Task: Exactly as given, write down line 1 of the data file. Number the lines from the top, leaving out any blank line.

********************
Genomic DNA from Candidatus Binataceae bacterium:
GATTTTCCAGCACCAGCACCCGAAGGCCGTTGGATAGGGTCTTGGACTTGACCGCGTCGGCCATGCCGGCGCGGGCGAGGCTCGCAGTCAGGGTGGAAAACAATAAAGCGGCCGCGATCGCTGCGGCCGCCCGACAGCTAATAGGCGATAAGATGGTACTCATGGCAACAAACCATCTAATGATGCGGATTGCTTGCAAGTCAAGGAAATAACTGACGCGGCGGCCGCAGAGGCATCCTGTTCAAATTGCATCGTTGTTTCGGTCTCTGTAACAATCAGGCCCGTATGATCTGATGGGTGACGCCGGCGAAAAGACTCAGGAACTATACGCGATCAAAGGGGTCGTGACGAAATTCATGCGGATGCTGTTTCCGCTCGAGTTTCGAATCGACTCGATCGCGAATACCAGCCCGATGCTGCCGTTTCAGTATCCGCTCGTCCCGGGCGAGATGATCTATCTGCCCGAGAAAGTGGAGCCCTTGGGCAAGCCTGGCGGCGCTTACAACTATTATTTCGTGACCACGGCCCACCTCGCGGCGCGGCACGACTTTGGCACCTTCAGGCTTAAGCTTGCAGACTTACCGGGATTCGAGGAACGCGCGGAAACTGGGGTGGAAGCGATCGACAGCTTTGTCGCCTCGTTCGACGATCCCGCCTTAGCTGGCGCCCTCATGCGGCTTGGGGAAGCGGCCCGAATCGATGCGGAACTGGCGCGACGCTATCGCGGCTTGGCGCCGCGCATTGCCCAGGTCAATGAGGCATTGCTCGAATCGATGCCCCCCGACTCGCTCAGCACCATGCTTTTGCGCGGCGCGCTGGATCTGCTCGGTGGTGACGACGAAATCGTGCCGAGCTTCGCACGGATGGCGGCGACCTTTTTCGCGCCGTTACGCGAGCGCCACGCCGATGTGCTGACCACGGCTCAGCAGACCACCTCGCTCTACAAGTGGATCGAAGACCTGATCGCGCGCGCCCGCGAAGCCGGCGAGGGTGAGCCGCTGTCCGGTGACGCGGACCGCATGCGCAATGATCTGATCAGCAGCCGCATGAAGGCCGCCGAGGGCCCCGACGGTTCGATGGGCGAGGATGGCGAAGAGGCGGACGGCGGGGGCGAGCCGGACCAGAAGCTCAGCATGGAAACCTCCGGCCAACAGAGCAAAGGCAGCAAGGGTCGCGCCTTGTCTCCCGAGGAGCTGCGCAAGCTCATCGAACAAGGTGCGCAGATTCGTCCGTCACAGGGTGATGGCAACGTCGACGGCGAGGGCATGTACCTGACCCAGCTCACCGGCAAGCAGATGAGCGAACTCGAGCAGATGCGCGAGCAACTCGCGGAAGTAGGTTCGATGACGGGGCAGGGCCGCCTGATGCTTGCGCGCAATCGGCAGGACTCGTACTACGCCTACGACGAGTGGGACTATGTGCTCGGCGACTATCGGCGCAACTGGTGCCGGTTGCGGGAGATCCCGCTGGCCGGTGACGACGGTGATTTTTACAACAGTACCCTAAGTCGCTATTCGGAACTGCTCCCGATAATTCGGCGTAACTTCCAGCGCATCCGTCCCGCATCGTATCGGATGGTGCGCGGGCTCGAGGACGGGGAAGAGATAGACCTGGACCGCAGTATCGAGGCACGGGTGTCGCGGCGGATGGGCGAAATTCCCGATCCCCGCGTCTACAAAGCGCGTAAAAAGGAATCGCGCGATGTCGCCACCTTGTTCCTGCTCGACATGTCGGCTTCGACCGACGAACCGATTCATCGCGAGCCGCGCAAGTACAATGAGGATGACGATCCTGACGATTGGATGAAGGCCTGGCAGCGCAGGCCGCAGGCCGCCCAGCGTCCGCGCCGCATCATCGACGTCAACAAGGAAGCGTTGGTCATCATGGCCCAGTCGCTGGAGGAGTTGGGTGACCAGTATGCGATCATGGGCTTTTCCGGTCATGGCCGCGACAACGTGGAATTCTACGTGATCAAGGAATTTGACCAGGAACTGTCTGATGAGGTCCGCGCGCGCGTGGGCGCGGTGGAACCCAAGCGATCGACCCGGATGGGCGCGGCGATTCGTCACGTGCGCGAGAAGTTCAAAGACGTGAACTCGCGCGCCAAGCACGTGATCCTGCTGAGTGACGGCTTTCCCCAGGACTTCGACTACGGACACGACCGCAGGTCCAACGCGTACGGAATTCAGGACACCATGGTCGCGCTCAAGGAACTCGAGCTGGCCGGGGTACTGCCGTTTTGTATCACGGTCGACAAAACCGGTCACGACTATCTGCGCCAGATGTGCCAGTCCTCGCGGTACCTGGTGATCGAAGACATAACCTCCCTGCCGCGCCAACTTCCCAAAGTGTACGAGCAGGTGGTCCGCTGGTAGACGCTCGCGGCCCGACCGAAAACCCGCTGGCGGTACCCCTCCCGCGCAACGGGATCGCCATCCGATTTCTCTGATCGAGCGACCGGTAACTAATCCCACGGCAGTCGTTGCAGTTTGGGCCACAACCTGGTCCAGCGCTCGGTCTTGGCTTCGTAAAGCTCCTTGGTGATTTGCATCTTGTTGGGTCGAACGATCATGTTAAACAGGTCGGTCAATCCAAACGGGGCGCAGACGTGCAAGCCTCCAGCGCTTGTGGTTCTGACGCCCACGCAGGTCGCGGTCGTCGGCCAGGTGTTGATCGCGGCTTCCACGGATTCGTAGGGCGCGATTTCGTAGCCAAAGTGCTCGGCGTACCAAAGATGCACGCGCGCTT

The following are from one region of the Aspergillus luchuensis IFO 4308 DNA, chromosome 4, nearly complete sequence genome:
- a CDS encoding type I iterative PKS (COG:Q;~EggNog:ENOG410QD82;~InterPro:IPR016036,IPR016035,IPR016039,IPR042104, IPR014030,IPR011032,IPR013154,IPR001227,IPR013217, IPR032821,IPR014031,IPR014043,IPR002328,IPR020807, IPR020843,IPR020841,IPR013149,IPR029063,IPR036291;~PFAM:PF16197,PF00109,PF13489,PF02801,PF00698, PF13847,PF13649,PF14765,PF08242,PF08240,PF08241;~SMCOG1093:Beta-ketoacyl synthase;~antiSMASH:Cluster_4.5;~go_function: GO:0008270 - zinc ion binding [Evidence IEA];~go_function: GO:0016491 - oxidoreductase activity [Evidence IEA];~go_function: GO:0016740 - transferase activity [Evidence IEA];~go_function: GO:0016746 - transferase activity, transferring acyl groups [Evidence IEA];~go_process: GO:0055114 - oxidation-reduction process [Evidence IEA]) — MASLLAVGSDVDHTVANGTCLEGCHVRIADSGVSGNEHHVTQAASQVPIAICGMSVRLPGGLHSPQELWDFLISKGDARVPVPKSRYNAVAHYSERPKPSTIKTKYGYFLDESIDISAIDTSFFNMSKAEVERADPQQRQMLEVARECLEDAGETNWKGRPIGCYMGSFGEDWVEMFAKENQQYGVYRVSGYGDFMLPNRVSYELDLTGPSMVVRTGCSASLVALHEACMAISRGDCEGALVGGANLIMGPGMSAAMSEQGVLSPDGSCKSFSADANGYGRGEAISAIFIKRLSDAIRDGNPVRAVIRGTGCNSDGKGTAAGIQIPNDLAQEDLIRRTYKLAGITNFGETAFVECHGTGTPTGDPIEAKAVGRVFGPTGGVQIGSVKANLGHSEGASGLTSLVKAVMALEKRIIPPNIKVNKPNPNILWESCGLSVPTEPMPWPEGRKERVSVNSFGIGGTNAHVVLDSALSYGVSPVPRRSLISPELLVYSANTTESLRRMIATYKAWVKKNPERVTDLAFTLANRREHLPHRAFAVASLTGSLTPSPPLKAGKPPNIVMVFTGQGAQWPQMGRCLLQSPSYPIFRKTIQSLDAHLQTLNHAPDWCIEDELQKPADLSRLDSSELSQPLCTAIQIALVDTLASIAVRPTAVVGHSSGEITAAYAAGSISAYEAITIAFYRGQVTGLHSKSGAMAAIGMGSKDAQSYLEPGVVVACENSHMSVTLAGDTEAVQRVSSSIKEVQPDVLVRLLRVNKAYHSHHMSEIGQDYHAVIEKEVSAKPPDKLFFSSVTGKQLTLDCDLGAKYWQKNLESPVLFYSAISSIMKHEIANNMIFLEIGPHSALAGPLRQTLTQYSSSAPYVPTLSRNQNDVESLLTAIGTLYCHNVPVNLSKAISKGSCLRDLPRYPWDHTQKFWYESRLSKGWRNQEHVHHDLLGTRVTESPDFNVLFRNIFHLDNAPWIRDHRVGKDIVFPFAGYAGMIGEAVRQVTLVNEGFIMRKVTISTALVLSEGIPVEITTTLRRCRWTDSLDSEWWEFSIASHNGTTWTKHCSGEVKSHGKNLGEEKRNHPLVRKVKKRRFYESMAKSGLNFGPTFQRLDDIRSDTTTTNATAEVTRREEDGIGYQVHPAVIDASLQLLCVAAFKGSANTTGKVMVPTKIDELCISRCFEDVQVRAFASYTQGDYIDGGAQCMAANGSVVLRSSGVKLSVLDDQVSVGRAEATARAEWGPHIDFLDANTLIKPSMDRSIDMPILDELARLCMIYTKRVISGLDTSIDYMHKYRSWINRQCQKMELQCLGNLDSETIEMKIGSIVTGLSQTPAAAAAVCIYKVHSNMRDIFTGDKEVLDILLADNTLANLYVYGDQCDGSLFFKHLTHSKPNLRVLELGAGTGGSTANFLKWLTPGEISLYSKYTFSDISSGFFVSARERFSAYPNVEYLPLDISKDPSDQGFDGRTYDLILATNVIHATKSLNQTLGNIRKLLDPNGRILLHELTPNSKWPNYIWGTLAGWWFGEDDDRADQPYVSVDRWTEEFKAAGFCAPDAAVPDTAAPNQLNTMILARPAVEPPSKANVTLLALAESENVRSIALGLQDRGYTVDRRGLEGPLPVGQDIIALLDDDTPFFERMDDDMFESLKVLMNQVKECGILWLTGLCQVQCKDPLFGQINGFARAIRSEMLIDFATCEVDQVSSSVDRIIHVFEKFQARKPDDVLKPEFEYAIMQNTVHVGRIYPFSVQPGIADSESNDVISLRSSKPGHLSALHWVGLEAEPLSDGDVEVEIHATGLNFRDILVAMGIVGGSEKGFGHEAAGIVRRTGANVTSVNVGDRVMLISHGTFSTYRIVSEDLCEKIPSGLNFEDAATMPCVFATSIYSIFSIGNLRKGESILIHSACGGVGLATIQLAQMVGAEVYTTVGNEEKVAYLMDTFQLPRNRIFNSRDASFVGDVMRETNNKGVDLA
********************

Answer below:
Genomic DNA from Candidatus Binataceae bacterium: